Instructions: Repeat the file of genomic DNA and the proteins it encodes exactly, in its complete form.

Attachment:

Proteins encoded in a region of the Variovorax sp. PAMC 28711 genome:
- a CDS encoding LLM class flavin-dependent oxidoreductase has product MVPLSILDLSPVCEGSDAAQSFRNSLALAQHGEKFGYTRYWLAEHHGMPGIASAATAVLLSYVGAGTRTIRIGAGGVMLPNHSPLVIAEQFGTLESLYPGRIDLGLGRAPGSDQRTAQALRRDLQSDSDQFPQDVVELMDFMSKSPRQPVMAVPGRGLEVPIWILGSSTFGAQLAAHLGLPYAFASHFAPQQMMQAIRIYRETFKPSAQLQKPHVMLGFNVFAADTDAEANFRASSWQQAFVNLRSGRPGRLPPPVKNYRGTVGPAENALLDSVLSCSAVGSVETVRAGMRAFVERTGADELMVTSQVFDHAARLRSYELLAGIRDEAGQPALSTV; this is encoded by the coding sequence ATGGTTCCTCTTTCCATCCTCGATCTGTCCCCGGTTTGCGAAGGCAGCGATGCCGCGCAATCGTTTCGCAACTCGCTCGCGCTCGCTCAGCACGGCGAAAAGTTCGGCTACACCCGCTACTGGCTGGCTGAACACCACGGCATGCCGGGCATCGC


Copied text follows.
Proteins encoded in a region of the Variovorax sp. PAMC 28711 genome:
- a CDS encoding LLM class flavin-dependent oxidoreductase has product MVPLSILDLSPVCEGSDAAQSFRNSLALAQHGEKFGYTRYWLAEHHGMPGIASAATAVLLSYVGAGTRTIRIGAGGVMLPNHSPLVIAEQFGTLESLYPGRIDLGLGRAPGSDQRTAQALRRDLQSDSDQFPQDVVELMDFMSKSPRQPVMAVPGRGLEVPIWILGSSTFGAQLAAHLGLPYAFASHFAPQQMMQAIRIYRETFKPSAQLQKPHVMLGFNVFAADTDAEANFRASSWQQAFVNLRSGRPGRLPPPVKNYRGTVGPAENALLDSVLSCSAVGSVETVRAGMRAFVERTGADELMVTSQVFDHAARLRSYELLAGIRDEAGQPALSTV; this is encoded by the coding sequence ATGGTTCCTCTTTCCATCCTCGATCTGTCCCCGGTTTGCGAAGGCAGCGATGCCGCGCAATCGTTTCGCAACTCGCTCGCGCTCGCTCAGCACGGCGAAAAGTTCGGCTACACCCGCTACTGGCTGGCTGAACACCACGGCATGCCGGGCATCGC